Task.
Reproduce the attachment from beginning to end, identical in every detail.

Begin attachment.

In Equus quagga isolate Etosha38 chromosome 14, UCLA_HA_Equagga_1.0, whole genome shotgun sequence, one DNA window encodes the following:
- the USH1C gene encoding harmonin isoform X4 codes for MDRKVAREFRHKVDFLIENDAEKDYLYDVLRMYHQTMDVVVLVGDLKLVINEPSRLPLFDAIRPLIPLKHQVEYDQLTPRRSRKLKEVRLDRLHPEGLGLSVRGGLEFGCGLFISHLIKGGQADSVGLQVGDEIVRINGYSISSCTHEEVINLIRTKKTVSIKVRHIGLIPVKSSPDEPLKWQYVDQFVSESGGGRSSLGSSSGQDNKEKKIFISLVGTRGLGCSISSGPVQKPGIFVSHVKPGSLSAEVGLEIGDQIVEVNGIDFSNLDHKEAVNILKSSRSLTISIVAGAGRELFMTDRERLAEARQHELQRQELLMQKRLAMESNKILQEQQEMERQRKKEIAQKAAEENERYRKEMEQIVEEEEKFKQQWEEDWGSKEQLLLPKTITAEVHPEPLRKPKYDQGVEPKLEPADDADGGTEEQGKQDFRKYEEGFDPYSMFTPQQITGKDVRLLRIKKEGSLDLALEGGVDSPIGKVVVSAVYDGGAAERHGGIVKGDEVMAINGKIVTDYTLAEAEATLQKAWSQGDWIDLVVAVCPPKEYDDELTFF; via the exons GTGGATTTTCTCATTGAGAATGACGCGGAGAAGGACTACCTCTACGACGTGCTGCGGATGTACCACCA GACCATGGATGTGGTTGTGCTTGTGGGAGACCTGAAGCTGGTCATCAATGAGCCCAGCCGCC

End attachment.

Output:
In Equus quagga isolate Etosha38 chromosome 14, UCLA_HA_Equagga_1.0, whole genome shotgun sequence, one DNA window encodes the following:
- the USH1C gene encoding harmonin isoform X4 codes for MDRKVAREFRHKVDFLIENDAEKDYLYDVLRMYHQTMDVVVLVGDLKLVINEPSRLPLFDAIRPLIPLKHQVEYDQLTPRRSRKLKEVRLDRLHPEGLGLSVRGGLEFGCGLFISHLIKGGQADSVGLQVGDEIVRINGYSISSCTHEEVINLIRTKKTVSIKVRHIGLIPVKSSPDEPLKWQYVDQFVSESGGGRSSLGSSSGQDNKEKKIFISLVGTRGLGCSISSGPVQKPGIFVSHVKPGSLSAEVGLEIGDQIVEVNGIDFSNLDHKEAVNILKSSRSLTISIVAGAGRELFMTDRERLAEARQHELQRQELLMQKRLAMESNKILQEQQEMERQRKKEIAQKAAEENERYRKEMEQIVEEEEKFKQQWEEDWGSKEQLLLPKTITAEVHPEPLRKPKYDQGVEPKLEPADDADGGTEEQGKQDFRKYEEGFDPYSMFTPQQITGKDVRLLRIKKEGSLDLALEGGVDSPIGKVVVSAVYDGGAAERHGGIVKGDEVMAINGKIVTDYTLAEAEATLQKAWSQGDWIDLVVAVCPPKEYDDELTFF; via the exons GTGGATTTTCTCATTGAGAATGACGCGGAGAAGGACTACCTCTACGACGTGCTGCGGATGTACCACCA GACCATGGATGTGGTTGTGCTTGTGGGAGACCTGAAGCTGGTCATCAATGAGCCCAGCCGCC